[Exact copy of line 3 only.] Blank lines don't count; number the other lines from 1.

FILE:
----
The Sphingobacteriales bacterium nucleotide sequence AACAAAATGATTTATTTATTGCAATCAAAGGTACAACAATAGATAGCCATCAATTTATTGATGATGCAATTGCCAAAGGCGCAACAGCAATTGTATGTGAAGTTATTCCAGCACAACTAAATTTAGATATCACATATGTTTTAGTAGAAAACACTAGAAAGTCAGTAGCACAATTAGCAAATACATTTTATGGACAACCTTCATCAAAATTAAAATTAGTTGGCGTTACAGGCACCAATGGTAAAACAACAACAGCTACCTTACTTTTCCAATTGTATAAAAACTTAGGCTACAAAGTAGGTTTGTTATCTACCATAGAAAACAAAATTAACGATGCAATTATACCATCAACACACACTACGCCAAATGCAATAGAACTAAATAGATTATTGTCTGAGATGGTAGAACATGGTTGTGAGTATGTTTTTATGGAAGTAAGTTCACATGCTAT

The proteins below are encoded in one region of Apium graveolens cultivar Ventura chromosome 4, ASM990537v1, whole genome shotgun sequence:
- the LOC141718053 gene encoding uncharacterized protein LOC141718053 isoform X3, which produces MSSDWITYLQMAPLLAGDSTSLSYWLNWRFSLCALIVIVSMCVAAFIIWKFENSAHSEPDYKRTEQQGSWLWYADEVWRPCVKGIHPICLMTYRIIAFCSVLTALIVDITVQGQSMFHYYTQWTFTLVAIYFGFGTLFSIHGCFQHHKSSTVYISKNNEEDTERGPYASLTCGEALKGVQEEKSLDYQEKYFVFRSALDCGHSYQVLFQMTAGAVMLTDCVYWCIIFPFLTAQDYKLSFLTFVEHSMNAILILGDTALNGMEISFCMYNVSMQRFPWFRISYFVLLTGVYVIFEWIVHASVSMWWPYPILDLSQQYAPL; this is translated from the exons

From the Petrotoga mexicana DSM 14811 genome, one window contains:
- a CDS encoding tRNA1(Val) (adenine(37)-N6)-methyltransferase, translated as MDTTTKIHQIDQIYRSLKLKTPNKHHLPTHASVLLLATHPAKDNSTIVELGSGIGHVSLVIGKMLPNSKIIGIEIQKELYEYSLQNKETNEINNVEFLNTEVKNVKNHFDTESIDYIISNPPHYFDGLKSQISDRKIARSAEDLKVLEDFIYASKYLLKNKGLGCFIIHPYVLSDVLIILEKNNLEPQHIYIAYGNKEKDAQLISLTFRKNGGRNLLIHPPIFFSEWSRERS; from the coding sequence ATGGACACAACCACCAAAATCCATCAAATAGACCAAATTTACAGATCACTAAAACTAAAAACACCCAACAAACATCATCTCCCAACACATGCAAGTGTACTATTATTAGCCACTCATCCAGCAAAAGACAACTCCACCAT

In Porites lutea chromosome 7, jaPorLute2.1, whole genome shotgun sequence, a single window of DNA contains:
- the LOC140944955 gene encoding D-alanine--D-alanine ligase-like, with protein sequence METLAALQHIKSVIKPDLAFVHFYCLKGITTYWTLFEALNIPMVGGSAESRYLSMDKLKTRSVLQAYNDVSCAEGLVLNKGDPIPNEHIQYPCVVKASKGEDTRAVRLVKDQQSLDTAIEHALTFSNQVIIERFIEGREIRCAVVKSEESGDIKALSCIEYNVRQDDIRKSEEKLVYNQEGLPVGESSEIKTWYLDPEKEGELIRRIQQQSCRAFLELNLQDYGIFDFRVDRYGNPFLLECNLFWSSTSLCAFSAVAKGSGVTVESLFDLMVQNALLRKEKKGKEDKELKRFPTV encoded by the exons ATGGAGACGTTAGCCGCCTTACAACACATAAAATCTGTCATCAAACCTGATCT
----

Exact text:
- the LOC141718053 gene encoding uncharacterized protein LOC141718053 isoform X3, which produces MSSDWITYLQMAPLLAGDSTSLSYWLNWRFSLCALIVIVSMCVAAFIIWKFENSAHSEPDYKRTEQQGSWLWYADEVWRPCVKGIHPICLMTYRIIAFCSVLTALIVDITVQGQSMFHYYTQWTFTLVAIYFGFGTLFSIHGCFQHHKSSTVYISKNNEEDTERGPYASLTCGEALKGVQEEKSLDYQEKYFVFRSALDCGHSYQVLFQMTAGAVMLTDCVYWCIIFPFLTAQDYKLSFLTFVEHSMNAILILGDTALNGMEISFCMYNVSMQRFPWFRISYFVLLTGVYVIFEWIVHASVSMWWPYPILDLSQQYAPL; this is translated from the exons